Social Security Card and Money (Photo: Thinkstock)

The 2019 Social Security cost-of-living adjustment is not likely to top 3%, as expected in earlier estimates. The COLA will more likely be closer to 2.8%, based on the latest estimates from The Senior Citizens League and myfederalretirement.com, an online financial and retirement newsletter for federal and postal employees.

(Related: Social Security COLA Could Top 3% in 2019)

At 2.8%, the 2019 Social Security COLA would still be the highest since 2012, when it reached 3.6%, and would top this year’s 2% level. It would translate into a $39 increase in the average Social Security payment, raising the monthly payout to $1,443.

The Social Security Administration is expected to announce the 2019 Social Security COLA soon after the Bureau of Labor Statistics releases its September Consumer Price Index level for Urban Wage Earners and Clerical Workers, known as CPI-W, on Oct. 11.

The COLA is based on the change in the average CPI-W from the third quarter from one year to the next. For 2019, the Social Security Administration will base the COLA on the difference between the CPI-W for the third quarter of 2017 and the third quarter of 2018.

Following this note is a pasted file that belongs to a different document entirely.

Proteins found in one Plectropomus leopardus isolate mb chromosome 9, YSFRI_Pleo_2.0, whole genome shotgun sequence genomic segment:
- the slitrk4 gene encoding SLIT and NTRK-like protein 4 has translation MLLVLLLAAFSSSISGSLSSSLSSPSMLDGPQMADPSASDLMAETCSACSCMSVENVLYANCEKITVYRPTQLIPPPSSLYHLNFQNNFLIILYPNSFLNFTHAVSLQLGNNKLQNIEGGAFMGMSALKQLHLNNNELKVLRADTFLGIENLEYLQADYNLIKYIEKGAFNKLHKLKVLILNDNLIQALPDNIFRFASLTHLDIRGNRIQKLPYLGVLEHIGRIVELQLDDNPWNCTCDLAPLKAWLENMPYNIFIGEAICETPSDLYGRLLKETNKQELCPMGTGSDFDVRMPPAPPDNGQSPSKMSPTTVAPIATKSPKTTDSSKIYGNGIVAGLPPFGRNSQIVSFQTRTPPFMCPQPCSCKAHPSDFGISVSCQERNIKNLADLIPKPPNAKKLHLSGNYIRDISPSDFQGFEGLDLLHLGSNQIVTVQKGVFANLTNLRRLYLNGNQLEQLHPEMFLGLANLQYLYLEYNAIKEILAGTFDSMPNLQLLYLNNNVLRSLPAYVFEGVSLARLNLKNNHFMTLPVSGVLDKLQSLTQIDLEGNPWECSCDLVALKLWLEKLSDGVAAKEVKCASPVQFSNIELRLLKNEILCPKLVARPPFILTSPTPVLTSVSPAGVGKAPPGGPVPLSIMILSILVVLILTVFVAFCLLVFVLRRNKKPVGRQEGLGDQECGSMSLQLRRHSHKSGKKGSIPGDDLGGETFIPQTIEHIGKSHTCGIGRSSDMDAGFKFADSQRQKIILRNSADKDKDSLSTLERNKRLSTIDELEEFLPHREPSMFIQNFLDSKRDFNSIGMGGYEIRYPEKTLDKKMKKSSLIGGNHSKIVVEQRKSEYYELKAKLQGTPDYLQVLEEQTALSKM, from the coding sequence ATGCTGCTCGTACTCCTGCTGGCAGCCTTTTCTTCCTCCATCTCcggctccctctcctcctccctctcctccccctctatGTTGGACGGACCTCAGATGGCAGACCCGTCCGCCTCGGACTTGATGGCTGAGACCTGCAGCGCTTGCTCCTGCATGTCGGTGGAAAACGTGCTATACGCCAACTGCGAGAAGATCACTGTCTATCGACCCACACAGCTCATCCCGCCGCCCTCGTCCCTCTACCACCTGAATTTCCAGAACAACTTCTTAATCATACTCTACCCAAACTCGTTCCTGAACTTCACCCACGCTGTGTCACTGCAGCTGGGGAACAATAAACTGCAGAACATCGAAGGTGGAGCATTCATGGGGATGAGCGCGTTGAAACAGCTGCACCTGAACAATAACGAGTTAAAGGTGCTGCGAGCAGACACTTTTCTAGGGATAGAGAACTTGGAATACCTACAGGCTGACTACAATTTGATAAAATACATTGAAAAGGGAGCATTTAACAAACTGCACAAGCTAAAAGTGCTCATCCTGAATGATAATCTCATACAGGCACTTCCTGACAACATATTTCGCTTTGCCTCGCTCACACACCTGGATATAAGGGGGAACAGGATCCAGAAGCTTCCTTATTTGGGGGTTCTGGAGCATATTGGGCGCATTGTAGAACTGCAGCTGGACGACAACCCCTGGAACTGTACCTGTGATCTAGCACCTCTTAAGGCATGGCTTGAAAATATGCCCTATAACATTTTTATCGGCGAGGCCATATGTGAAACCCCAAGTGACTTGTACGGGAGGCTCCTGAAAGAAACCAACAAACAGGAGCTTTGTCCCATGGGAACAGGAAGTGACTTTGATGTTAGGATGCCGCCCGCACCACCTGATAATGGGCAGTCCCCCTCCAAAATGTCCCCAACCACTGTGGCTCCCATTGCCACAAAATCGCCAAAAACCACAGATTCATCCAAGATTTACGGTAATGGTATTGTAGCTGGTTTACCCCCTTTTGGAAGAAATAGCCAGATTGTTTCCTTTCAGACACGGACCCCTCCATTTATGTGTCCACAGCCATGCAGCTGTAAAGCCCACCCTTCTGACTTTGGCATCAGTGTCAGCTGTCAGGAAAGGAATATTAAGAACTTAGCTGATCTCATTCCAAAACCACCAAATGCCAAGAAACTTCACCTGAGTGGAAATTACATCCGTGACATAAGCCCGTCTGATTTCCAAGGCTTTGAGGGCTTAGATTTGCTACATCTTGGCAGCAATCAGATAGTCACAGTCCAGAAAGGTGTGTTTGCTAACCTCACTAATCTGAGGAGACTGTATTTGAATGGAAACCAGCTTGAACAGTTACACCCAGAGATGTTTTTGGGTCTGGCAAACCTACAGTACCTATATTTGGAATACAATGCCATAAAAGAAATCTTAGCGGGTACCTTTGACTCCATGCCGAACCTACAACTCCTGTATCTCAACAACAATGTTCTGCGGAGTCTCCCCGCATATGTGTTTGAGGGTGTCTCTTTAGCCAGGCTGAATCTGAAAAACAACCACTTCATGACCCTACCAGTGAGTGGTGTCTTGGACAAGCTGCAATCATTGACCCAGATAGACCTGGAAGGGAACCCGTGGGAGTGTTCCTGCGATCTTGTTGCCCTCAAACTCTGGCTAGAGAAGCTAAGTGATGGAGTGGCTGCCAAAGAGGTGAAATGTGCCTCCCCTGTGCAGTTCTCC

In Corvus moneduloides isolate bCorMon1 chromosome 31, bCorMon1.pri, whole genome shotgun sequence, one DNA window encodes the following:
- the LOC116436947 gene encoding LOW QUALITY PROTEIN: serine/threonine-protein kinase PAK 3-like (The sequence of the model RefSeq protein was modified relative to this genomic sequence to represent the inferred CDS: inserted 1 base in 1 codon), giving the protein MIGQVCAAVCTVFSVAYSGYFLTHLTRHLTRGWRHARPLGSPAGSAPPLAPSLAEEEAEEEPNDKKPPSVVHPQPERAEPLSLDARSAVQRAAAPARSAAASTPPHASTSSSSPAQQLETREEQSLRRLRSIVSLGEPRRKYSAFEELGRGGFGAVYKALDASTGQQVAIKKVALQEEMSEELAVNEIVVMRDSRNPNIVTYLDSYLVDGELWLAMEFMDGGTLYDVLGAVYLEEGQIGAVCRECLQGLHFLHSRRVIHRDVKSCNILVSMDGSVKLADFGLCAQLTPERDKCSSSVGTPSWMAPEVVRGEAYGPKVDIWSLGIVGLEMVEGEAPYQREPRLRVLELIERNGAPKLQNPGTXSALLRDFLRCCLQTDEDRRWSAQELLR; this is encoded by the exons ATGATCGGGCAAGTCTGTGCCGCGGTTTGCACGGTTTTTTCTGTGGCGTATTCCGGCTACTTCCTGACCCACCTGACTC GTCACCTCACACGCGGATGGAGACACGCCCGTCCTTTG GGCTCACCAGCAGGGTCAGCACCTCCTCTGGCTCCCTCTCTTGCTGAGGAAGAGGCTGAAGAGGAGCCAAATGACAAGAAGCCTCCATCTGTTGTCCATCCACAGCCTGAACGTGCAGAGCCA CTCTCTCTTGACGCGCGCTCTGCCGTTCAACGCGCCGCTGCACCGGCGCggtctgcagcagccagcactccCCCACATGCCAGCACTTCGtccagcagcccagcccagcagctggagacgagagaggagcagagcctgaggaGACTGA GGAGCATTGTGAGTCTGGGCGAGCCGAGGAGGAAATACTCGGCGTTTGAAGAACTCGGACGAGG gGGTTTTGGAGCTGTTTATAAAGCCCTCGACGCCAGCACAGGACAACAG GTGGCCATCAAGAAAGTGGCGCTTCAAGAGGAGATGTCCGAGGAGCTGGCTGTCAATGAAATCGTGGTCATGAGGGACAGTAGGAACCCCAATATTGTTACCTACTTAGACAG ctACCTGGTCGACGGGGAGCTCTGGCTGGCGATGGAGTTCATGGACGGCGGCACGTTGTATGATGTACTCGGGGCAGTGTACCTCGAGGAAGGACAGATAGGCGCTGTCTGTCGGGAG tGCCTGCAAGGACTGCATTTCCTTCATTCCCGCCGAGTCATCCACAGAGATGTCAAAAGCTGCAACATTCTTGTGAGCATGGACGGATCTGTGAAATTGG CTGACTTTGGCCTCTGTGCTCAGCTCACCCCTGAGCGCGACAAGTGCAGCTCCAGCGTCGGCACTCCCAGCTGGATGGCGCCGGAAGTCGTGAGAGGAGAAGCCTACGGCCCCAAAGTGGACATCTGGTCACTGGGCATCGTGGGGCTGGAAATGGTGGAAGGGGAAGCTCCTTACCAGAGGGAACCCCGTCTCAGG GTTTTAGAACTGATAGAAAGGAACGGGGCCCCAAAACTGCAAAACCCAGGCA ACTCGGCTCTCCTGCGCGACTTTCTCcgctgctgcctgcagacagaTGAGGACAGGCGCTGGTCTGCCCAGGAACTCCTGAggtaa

Since there is no data yet for September, The Senior Citizens League estimated the number for September based on the average increase over the previous 12 months, and added it to the change in the CPI-W already published for July and August.

That result is a 2.82% difference, which rounds down to 2.8%, but there is a 30% chance the COLA could be higher if there are dramatic increases in inflation, says Mary Johnson, Social Security and Medicare policy analyst at the league. Large numbers of displaced persons due to Hurricane Florence, for example, could increase rental costs in neighboring states or counties, but more likely such a change would be offset by the recent trend of lower monthly inflation numbers for CPI-W, says Johnson.

(Related: How the Social Security COLA Fails Seniors)

In either case, next year’s Social Security COLA will not cover many of the increased bills that Social Security recipients face, including costs for health care, housing and food. Medigap costs, for example, have recently been rising at rate of about 16%, effective on policy anniversaries or recipients’ birthdays.